2. Stu_Rock says:

    It's been a few months since I've seen a 405 out on the road. Peugeot sightings are rare enough that when one owner sees another one on the road, they email the mailing list and ask which one of them it was.

  3. mallthus says:

    I remember the wagons selling pretty well in Southern California. That said, I actually lived only 3 miles from a Pug dealer (pictured).

    <img src="http://images.hemmings.com/wp-content/uploads//2012/04/LongBeachImportAuto_1000-700×430.jpg&quot; width=600>

    • Vairship says:

      Ah, they imported ALL the winners!
      "Where service comes first"… because you'll be seeing our service department on a regular basis!

  4. david42 says:

    I always thought the 605s wore this look better. Wish they brought them to the US. For some reason, I'd rather own / go into poverty for a 605 than an Alfa 164–probably means I need to up my meds.

  5. jeepjeff says:

    Whenever I think of Peugot and Nissan comparisons, this particular 405 always springs to mind:

    <img src="http://www.seppes.com/Autos/24-Hours-of-Lemons/i-WXFGRqV/1/L/IMG_2291-L.jpg&quot; width=505>

  6. wisc47 says:

    I'll admit to never having seen Peugeot in Wisconsin, then again I wouldn't expect to with the ridiculous amounts of snow and even more ridiculous amounts of salt.

    • Jay_Ramey says:

      Yeah, I think there were only one or two import dealers in that state that had Pugs. Wisconsin had the Rennows though, their very own in fact : ) Coming very soon to a hooniverse article near you : )

      And speaking of Peugeots in Wisconsin: http://hooniverse.com/2013/01/09/v-i-s-i-t-vetera

      • wisc47 says:

        I definitely have seen some Renaults, and do look forward to that article.

        • Jay_Ramey says:

          By the way, I did meet an enthusiast from Minnesota who has a 405 wagon, I was talking to him while we were admiring the 405 Mi16 wagon from Washington DC at Carlisle Import Nationals.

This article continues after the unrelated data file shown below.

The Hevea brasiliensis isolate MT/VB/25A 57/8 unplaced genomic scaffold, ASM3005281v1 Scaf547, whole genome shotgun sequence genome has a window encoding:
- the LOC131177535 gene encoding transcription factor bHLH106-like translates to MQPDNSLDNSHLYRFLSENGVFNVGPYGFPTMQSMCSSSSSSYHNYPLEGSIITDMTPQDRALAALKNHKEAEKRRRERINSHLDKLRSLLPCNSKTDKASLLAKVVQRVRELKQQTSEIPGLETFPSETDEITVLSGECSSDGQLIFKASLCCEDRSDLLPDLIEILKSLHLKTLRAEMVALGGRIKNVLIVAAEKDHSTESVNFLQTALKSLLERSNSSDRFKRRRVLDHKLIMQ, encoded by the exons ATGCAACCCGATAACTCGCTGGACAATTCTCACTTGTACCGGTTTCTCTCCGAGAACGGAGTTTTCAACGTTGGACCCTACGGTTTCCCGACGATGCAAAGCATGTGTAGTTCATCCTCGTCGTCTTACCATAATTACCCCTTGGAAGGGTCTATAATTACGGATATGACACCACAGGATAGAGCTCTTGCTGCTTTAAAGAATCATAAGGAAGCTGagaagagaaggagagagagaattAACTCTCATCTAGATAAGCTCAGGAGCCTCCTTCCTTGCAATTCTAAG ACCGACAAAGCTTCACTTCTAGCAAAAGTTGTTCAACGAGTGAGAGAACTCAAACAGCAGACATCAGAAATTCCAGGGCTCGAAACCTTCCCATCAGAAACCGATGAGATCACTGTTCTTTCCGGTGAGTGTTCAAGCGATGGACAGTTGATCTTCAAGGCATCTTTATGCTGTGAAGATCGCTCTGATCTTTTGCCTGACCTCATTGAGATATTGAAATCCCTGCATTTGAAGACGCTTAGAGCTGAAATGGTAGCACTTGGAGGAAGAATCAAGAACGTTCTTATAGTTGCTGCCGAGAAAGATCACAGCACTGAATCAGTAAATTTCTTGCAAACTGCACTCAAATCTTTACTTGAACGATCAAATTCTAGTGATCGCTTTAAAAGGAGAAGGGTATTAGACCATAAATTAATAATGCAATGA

I'd have never thunk there'd be a roadworthy 405 wagon in MN, but hey, you never know.

    • Stu_Rock says:

      I went to college in Appleton with a girl who had a 505, and in 2002-03 I saw a 505 frequently parallel parked on Winnebago Street in Madison. There are several that have been known to be in the Milwaukee area.

      That said, I grew up in Wisconsin while Peugeots were still being sold, and I can't remember seeing very many of them. Renaults were very common, though.

      • wisc47 says:

        A 505 in Madison doesn't surprise me, I live here and thats the kind of car that Madisonites would lust after (me included), but I still have yet to spot one. Have seen some Renaults in Milwaukee before.

        EDIT: After replying to your comment I just found this, it's not very far from me, it's cheap, it's manual, it's turbo and it's glorious. Wish there were more pictures and details, though. http://madison.craigslist.org/cto/3539829275.html

        • Stu_Rock says:

          Love it. The clutch hydraulics are easy to fix, and not very expensive. Check the rust on/in the rear control arms–I've heard that's a common failure spot. I bought my 505 after moving to California, and mine has very little rust (it's still a beater, though).

          How long have you been in Madison and what do you do there? I grew up in Cottage Grove and came back for an MS at UW.

          • wisc47 says:

            I'm currently in my second year at UW, working on a BS in psychology. I also work in catering at Memorial Union and I'm in the Triathlon club. Overall it is just a fantastic place to be, although I grew up in Plymouth WI which is about 15 minutes east of Sheboygan.

            Funny you say the control arms are a point of failure, one of the control arms on Fiat was just replaced. It's a tempting buy for sure, I'm just not sure if I want to get involved in another project, I just don't have the time and resources for it.

            • Stu_Rock says:

              Cool. I think there's a guy in Plymouth that owns some sort of motorsports shop and used to race Peugeots. I can't remember his name right now, though. I know the area fairly well–ten years ago I dated a girl from New Holstein.

  7. Vavon says:

    I must say I like the way they converted the sedan in to a wagon, it looks so straight forward.
    Only when you see them next to each other you notice how many differences there are.

    <img src="http://www.autoviva.com/img/photos/374/peugeot_405_large_106374.jpg&quot; width="670/">

  8. Maymar says:

    Back in October, I found the husk of a 405 at a repair shop around Niagara-On-The-Lake. Sad it made it this long just to succumb to something to turn it into a parts car.

    But several years ago, there was a 405 (DL, I think) with a 5-speed on Craigslist for $500. It was apparently in reasonable shape for a ~20 year old French car. But I had just paid for a trip to Vegas. Even if I went to SEMA and The Gun Store, Vegas sucks. I should've bought the Pug.